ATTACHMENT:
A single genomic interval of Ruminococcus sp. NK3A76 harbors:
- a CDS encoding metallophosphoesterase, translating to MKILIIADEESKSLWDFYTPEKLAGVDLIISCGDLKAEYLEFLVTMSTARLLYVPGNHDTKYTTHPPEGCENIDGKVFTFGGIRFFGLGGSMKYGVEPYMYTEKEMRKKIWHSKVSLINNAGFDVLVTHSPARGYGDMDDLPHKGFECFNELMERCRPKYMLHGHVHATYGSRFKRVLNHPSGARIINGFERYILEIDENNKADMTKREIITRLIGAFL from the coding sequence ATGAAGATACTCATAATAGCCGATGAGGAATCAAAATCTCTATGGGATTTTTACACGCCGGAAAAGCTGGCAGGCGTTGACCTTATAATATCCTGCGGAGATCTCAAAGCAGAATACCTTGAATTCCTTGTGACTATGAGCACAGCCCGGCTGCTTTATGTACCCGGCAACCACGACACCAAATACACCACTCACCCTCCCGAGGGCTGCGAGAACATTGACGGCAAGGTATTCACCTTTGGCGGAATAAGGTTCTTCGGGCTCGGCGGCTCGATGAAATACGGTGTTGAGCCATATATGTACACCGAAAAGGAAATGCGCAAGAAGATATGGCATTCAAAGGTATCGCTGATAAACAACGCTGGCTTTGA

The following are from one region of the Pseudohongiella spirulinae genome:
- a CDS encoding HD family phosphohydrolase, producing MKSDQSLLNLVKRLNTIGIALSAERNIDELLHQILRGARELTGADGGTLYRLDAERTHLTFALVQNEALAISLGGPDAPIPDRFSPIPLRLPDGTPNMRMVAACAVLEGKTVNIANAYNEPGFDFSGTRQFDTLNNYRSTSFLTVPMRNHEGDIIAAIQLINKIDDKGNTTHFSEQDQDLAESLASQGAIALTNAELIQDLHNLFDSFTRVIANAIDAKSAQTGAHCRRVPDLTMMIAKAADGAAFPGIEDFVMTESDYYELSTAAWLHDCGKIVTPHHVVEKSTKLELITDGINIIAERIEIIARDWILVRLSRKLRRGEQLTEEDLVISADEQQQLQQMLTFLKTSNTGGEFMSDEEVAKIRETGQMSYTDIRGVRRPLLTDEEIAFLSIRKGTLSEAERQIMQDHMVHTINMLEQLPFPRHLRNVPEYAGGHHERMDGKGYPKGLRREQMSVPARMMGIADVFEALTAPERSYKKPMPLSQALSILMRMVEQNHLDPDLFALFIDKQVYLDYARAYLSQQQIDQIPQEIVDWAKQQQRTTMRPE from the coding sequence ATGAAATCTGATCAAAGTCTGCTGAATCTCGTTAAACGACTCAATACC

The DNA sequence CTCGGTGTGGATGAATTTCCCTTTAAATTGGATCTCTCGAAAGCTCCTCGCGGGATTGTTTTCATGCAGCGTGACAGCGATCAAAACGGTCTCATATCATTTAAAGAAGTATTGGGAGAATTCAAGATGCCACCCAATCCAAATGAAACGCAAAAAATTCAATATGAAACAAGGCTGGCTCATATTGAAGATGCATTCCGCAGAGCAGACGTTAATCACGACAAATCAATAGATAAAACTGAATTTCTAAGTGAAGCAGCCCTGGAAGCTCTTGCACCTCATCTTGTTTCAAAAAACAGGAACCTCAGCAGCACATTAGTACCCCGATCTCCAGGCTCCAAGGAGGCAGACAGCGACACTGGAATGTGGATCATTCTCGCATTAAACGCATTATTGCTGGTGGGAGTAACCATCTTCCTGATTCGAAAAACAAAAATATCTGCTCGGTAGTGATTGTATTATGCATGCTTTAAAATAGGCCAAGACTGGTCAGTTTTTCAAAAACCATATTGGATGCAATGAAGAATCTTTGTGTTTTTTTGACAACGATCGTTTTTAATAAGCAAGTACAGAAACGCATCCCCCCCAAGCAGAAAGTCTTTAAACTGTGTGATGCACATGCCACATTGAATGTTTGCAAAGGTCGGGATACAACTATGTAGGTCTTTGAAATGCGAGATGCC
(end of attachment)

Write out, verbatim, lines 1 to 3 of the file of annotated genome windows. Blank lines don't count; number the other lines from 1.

A single genomic interval of Ruminococcus sp. NK3A76 harbors:
- a CDS encoding metallophosphoesterase, translating to MKILIIADEESKSLWDFYTPEKLAGVDLIISCGDLKAEYLEFLVTMSTARLLYVPGNHDTKYTTHPPEGCENIDGKVFTFGGIRFFGLGGSMKYGVEPYMYTEKEMRKKIWHSKVSLINNAGFDVLVTHSPARGYGDMDDLPHKGFECFNELMERCRPKYMLHGHVHATYGSRFKRVLNHPSGARIINGFERYILEIDENNKADMTKREIITRLIGAFL from the coding sequence ATGAAGATACTCATAATAGCCGATGAGGAATCAAAATCTCTATGGGATTTTTACACGCCGGAAAAGCTGGCAGGCGTTGACCTTATAATATCCTGCGGAGATCTCAAAGCAGAATACCTTGAATTCCTTGTGACTATGAGCACAGCCCGGCTGCTTTATGTACCCGGCAACCACGACACCAAATACACCACTCACCCTCCCGAGGGCTGCGAGAACATTGACGGCAAGGTATTCACCTTTGGCGGAATAAGGTTCTTCGGGCTCGGCGGCTCGATGAAATACGGTGTTGAGCCATATATGTACACCGAAAAGGAAATGCGCAAGAAGATATGGCATTCAAAGGTATCGCTGATAAACAACGCTGGCTTTGA

The following are from one region of the Pseudohongiella spirulinae genome: